Most American adults know how to ride a bike, and they use their common sense to stay safe when they are navigating traffic. What few adults know and understand, however, is how to effectively impart bike safety knowledge to their kids.
There are many things that adults instinctively know and understand that children don’t. This is not the fault of the children — it’s just that they don’t have the appropriate experience and frame of reference to understand these important issues. This is why parents need to be especially careful, through repetition and reinforcement, to teach their children well when it comes to bike safety.
Important bike safety facts to tell your children again and again
Parents should teach their kids the following things about bike safety again and again:
Your bike is a vehicle: Make sure your child understands that — even though it’s pedal-powered — his or her bicycle is a vehicle, just like a car. In this respect, your child must follow all of the rules of the road just like a motor vehicle driver does.
Teach your kids to perform a pre-ride safety check: Tell your kids to perform a pre-ride safety check like an airplane pilot does. Helmet? Check. Brakes? Check. Steering? Check. Headlight? Check. Taillight? Check. Tires have air? Check. Create a safety checklist and teach your child to run through it every time he or she plans to go for a ride.
Always use a helmet — no exceptions: It’s a legal requirement for children to wear a bicycle helmet, but that might not be enough to convince your child that it’s “cool.” Make sure he or she understands that a helmet will dramatically increase the chances of survival in a dangerous collision, and teach him or her how to properly and snugly fit the helmet.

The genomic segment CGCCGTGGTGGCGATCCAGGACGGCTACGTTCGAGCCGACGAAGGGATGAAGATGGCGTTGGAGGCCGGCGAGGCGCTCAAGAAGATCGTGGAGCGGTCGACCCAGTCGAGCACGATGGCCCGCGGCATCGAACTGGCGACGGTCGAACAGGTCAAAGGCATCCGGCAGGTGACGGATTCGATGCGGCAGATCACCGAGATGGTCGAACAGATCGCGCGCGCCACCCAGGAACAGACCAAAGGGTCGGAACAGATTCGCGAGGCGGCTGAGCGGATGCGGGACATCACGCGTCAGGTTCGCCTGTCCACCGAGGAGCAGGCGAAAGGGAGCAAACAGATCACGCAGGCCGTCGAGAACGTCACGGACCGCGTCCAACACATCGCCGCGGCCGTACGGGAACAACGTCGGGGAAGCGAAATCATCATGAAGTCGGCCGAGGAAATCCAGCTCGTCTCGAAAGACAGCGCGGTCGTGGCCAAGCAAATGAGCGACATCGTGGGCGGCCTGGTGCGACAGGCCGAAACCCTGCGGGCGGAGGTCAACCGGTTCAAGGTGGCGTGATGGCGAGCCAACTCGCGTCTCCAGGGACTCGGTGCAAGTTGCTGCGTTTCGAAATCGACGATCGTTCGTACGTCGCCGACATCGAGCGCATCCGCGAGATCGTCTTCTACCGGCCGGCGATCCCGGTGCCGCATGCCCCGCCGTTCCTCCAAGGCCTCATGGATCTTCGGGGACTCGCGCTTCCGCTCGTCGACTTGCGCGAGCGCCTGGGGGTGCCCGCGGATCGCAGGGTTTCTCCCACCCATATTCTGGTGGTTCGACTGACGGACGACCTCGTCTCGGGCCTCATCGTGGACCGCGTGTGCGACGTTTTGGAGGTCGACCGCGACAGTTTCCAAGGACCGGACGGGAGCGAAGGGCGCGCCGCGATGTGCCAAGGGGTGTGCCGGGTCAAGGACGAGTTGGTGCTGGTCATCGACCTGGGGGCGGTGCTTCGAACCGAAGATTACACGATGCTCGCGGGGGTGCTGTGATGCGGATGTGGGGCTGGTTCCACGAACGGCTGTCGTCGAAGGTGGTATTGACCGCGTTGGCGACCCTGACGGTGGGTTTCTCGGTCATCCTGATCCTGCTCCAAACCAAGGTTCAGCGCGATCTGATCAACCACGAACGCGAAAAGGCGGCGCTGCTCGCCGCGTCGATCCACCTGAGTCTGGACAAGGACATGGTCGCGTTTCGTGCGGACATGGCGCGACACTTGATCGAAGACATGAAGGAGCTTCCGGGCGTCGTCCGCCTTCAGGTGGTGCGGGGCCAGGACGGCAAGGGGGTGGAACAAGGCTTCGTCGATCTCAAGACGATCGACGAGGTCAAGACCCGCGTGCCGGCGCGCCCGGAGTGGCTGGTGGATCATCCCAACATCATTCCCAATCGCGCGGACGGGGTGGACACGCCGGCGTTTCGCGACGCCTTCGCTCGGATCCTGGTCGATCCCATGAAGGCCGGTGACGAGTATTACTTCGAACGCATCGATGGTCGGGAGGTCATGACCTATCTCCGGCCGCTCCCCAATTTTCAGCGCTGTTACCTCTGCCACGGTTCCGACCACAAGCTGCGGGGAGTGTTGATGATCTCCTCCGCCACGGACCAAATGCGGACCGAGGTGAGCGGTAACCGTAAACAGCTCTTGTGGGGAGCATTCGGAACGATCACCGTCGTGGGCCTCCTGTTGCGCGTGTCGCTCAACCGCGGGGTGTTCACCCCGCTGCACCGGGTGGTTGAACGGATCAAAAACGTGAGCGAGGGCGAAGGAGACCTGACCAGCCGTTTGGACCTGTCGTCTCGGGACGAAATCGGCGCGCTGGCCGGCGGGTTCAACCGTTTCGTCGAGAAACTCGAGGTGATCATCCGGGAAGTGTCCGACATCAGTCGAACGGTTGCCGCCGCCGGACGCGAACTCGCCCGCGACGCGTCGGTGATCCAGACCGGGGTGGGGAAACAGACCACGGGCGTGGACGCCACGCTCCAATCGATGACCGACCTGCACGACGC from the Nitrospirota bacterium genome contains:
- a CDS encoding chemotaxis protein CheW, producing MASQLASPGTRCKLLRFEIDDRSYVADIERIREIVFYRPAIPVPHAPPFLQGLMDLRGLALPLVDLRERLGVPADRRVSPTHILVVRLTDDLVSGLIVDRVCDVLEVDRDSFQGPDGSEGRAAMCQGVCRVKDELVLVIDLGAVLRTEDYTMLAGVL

Adjust your bike to make it fit: Teach your child what a properly fitted bike feels like. Particularly with regard to the seat height, show him or her the correct sizing.
Teach your child the rules of the road: As longtime drivers and bike riders, parents know and understand the rules of the road on an instinctive level. Children need to learn these rules directly. They also may need regular reinforcement from parents as parents ride alongside them. Teaching your children like this will help them be safer bicyclists and drivers for the rest of their lives.
Was your child hurt in a bicycle crash?
Regardless of the circumstances — even if it appears that a child was at fault in his or her bike crash — parents of children hurt in bike accidents may want to investigate their child’s legal rights and options. In some cases, the family will have a viable action that can be pursued in civil court.